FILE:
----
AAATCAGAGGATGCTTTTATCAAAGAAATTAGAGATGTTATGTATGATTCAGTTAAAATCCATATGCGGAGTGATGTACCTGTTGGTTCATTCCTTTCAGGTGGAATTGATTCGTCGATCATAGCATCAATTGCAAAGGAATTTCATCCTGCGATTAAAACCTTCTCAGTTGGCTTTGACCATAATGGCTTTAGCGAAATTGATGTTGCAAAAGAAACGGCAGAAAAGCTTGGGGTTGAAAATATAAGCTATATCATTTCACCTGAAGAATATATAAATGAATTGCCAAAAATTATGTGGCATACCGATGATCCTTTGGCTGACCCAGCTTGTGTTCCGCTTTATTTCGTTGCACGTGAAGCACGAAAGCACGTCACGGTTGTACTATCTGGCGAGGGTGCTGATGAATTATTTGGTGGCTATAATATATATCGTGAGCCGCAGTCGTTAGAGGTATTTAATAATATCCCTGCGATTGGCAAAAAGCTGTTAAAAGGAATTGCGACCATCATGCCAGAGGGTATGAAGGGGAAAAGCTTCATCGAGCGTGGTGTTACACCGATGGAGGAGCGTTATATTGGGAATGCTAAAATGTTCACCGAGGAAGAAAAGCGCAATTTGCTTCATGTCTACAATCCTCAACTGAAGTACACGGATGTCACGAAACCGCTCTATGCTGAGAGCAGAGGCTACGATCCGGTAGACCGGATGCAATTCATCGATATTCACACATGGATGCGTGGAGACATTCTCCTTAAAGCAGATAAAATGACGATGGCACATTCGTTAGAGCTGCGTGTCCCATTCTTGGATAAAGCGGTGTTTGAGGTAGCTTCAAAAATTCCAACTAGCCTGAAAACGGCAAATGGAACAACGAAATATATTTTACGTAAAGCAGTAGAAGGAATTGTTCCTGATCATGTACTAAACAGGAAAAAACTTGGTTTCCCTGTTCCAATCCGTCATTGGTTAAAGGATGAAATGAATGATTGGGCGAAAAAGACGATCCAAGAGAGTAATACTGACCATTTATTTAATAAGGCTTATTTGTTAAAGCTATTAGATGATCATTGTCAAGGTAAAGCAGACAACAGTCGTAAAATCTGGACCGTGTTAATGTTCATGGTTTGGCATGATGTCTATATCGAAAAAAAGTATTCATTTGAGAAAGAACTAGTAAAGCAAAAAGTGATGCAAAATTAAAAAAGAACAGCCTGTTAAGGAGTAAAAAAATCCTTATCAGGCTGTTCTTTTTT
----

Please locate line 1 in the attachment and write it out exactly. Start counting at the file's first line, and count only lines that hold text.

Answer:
AAATCAGAGGATGCTTTTATCAAAGAAATTAGAGATGTTATGTATGATTCAGTTAAAATCCATATGCGGAGTGATGTACCTGTTGGTTCATTCCTTTCAGGTGGAATTGATTCGTCGATCATAGCATCAATTGCAAAGGAATTTCATCCTGCGATTAAAACCTTCTCAGTTGGCTTTGACCATAATGGCTTTAGCGAAATTGATGTTGCAAAAGAAACGGCAGAAAAGCTTGGGGTTGAAAATATAAGCTATATCATTTCACCTGAAGAATATATAAATGAATTGCCAAAAATTATGTGGCATACCGATGATCCTTTGGCTGACCCAGCTTGTGTTCCGCTTTATTTCGTTGCACGTGAAGCACGAAAGCACGTCACGGTTGTACTATCTGGCGAGGGTGCTGATGAATTATTTGGTGGCTATAATATATATCGTGAGCCGCAGTCGTTAGAGGTATTTAATAATATCCCTGCGATTGGCAAAAAGCTGTTAAAAGGAATTGCGACCATCATGCCAGAGGGTATGAAGGGGAAAAGCTTCATCGAGCGTGGTGTTACACCGATGGAGGAGCGTTATATTGGGAATGCTAAAATGTTCACCGAGGAAGAAAAGCGCAATTTGCTTCATGTCTACAATCCTCAACTGAAGTACACGGATGTCACGAAACCGCTCTATGCTGAGAGCAGAGGCTACGATCCGGTAGACCGGATGCAATTCATCGATATTCACACATGGATGCGTGGAGACATTCTCCTTAAAGCAGATAAAATGACGATGGCACATTCGTTAGAGCTGCGTGTCCCATTCTTGGATAAAGCGGTGTTTGAGGTAGCTTCAAAAATTCCAACTAGCCTGAAAACGGCAAATGGAACAACGAAATATATTTTACGTAAAGCAGTAGAAGGAATTGTTCCTGATCATGTACTAAACAGGAAAAAACTTGGTTTCCCTGTTCCAATCCGTCATTGGTTAAAGGATGAAATGAATGATTGGGCGAAAAAGACGATCCAAGAGAGTAATACTGACCATTTATTTAATAAGGCTTATTTGTTAAAGCTATTAGATGATCATTGTCAAGGTAAAGCAGACAACAGTCGTAAAATCTGGACCGTGTTAATGTTCATGGTTTGGCATGATGTCTATATCGAAAAAAAGTATTCATTTGAGAAAGAACTAGTAAAGCAAAAAGTGATGCAAAATTAAAAAAGAACAGCCTGTTAAGGAGTAAAAAAATCCTTATCAGGCTGTTCTTTTTT